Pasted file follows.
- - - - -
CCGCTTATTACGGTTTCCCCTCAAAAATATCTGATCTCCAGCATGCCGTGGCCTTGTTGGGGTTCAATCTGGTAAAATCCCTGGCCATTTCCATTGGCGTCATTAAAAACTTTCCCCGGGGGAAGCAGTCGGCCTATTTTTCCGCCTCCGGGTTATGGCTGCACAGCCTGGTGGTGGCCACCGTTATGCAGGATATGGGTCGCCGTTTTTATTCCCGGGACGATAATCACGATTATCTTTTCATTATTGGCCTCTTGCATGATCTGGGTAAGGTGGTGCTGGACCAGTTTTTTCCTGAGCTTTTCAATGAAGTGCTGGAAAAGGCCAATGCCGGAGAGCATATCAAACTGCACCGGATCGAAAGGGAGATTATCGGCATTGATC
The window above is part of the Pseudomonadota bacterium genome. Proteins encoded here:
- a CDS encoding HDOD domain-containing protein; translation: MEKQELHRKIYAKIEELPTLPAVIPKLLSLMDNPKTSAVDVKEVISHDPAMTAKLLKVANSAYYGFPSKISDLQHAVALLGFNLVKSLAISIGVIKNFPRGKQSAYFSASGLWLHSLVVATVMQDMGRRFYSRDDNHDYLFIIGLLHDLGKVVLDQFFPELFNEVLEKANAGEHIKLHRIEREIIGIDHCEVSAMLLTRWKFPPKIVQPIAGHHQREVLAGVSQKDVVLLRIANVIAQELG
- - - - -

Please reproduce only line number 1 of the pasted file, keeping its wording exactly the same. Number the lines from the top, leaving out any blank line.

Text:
CCGCTTATTACGGTTTCCCCTCAAAAATATCTGATCTCCAGCATGCCGTGGCCTTGTTGGGGTTCAATCTGGTAAAATCCCTGGCCATTTCCATTGGCGTCATTAAAAACTTTCCCCGGGGGAAGCAGTCGGCCTATTTTTCCGCCTCCGGGTTATGGCTGCACAGCCTGGTGGTGGCCACCGTTATGCAGGATATGGGTCGCCGTTTTTATTCCCGGGACGATAATCACGATTATCTTTTCATTATTGGCCTCTTGCATGATCTGGGTAAGGTGGTGCTGGACCAGTTTTTTCCTGAGCTTTTCAATGAAGTGCTGGAAAAGGCCAATGCCGGAGAGCATATCAAACTGCACCGGATCGAAAGGGAGATTATCGGCATTGATC